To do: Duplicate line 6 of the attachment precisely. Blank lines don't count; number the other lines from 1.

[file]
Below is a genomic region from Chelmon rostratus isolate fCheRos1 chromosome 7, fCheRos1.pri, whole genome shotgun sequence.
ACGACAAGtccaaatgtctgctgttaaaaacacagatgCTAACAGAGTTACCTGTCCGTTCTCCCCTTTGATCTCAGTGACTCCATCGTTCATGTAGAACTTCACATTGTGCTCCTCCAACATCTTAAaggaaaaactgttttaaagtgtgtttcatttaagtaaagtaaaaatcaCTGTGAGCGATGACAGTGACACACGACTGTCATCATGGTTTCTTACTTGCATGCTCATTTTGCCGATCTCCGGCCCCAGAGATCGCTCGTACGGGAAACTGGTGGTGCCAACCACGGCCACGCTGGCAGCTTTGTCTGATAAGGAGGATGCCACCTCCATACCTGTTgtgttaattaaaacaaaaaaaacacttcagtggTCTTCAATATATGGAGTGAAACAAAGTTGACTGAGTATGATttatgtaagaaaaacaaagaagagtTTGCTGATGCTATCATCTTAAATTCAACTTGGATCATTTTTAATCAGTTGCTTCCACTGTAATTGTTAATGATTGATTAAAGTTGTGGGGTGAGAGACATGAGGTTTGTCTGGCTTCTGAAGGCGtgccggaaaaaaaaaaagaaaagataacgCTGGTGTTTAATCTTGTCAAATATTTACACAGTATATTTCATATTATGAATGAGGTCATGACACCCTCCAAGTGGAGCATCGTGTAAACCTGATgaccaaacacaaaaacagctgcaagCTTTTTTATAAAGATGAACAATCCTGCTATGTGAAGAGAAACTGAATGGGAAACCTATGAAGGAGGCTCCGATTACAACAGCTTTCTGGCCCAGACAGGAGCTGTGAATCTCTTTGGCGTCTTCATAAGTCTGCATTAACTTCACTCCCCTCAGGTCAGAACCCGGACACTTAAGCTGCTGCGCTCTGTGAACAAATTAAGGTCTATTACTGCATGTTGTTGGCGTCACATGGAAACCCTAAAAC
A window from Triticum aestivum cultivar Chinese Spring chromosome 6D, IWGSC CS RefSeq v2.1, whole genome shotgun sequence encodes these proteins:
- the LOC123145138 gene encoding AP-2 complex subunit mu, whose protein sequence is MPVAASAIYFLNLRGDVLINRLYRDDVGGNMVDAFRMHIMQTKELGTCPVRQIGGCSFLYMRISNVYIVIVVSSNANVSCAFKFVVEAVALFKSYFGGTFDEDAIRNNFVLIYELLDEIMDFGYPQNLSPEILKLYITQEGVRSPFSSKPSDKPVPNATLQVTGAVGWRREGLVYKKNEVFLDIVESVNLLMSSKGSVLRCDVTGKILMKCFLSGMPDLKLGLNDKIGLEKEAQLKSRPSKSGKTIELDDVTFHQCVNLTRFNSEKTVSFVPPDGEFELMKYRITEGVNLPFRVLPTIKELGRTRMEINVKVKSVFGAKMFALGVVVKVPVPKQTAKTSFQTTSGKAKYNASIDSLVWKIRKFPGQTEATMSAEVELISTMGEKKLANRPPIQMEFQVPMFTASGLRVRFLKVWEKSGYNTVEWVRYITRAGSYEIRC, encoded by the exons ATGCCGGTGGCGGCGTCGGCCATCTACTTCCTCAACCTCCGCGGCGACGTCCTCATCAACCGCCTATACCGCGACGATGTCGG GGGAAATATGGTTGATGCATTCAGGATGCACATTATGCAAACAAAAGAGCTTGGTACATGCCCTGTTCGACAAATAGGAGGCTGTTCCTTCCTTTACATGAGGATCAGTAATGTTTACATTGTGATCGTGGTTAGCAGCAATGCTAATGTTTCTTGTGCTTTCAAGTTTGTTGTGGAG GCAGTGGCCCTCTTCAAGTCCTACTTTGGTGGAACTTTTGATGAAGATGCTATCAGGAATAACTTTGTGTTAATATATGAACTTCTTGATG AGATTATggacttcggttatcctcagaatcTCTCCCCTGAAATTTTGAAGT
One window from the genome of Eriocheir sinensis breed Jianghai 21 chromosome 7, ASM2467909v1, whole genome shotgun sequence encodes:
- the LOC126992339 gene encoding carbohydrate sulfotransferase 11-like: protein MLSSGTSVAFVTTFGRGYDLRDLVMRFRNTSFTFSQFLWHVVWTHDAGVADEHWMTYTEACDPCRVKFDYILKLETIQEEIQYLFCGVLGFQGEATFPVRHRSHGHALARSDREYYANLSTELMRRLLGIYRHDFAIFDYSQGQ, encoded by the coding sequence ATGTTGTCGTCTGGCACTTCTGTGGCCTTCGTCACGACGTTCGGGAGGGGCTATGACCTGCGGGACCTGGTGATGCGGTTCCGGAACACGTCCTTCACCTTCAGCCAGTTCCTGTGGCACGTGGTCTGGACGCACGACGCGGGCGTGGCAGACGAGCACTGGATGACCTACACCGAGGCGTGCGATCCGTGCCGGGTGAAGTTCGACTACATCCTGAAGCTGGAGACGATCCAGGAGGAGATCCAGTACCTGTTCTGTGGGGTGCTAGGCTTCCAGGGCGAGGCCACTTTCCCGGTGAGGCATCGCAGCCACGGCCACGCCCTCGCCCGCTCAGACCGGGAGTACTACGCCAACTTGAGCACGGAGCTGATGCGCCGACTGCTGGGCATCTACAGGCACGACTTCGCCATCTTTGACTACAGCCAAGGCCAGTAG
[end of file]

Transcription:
- the LOC126992339 gene encoding carbohydrate sulfotransferase 11-like: protein MLSSGTSVAFVTTFGRGYDLRDLVMRFRNTSFTFSQFLWHVVWTHDAGVADEHWMTYTEACDPCRVKFDYILKLETIQEEIQYLFCGVLGFQGEATFPVRHRSHGHALARSDREYYANLSTELMRRLLGIYRHDFAIFDYSQGQ, encoded by the coding sequence ATGTTGTCGTCTGGCACTTCTGTGGCCTTCGTCACGACGTTCGGGAGGGGCTATGACCTGCGGGACCTGGTGATGCGGTTCCGGAACACGTCCTTCACCTTCAGCCAGTTCCTGTGGCACGTGGTCTGGACGCACGACGCGGGCGTGGCAGACGAGCACTGGATGACCTACACCGAGGCGTGCGATCCGTGCCGGGTGAAGTTCGACTACATCCTGAAGCTGGAGACGATCCAGGAGGAGATCCAGTACCTGTTCTGTGGGGTGCTAGGCTTCCAGGGCGAGGCCACTTTCCCGGTGAGGCATCGCAGCCACGGCCACGCCCTCGCCCGCTCAGACCGGGAGTACTACGCCAACTTGAGCACGGAGCTGATGCGCCGACTGCTGGGCATCTACAGGCACGACTTCGCCATCTTTGACTACAGCCAAGGCCAGTAG